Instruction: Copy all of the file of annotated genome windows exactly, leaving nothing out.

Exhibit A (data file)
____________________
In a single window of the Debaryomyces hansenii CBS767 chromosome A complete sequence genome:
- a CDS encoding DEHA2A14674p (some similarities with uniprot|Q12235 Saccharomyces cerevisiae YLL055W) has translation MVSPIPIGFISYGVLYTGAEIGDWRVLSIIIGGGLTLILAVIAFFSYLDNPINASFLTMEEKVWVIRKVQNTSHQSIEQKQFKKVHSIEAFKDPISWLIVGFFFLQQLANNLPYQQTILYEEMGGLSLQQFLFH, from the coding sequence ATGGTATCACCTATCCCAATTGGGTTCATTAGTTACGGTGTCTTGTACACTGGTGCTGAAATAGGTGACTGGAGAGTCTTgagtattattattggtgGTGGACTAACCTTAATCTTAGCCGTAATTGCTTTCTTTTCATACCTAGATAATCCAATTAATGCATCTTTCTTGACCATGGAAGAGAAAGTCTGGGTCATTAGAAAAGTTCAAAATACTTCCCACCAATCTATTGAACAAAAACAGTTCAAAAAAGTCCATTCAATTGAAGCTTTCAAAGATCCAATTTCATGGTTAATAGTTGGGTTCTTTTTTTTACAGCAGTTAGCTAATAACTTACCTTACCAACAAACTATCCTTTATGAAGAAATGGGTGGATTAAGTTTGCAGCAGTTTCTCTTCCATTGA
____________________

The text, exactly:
In a single window of the Debaryomyces hansenii CBS767 chromosome A complete sequence genome:
- a CDS encoding DEHA2A14674p (some similarities with uniprot|Q12235 Saccharomyces cerevisiae YLL055W) has translation MVSPIPIGFISYGVLYTGAEIGDWRVLSIIIGGGLTLILAVIAFFSYLDNPINASFLTMEEKVWVIRKVQNTSHQSIEQKQFKKVHSIEAFKDPISWLIVGFFFLQQLANNLPYQQTILYEEMGGLSLQQFLFH, from the coding sequence ATGGTATCACCTATCCCAATTGGGTTCATTAGTTACGGTGTCTTGTACACTGGTGCTGAAATAGGTGACTGGAGAGTCTTgagtattattattggtgGTGGACTAACCTTAATCTTAGCCGTAATTGCTTTCTTTTCATACCTAGATAATCCAATTAATGCATCTTTCTTGACCATGGAAGAGAAAGTCTGGGTCATTAGAAAAGTTCAAAATACTTCCCACCAATCTATTGAACAAAAACAGTTCAAAAAAGTCCATTCAATTGAAGCTTTCAAAGATCCAATTTCATGGTTAATAGTTGGGTTCTTTTTTTTACAGCAGTTAGCTAATAACTTACCTTACCAACAAACTATCCTTTATGAAGAAATGGGTGGATTAAGTTTGCAGCAGTTTCTCTTCCATTGA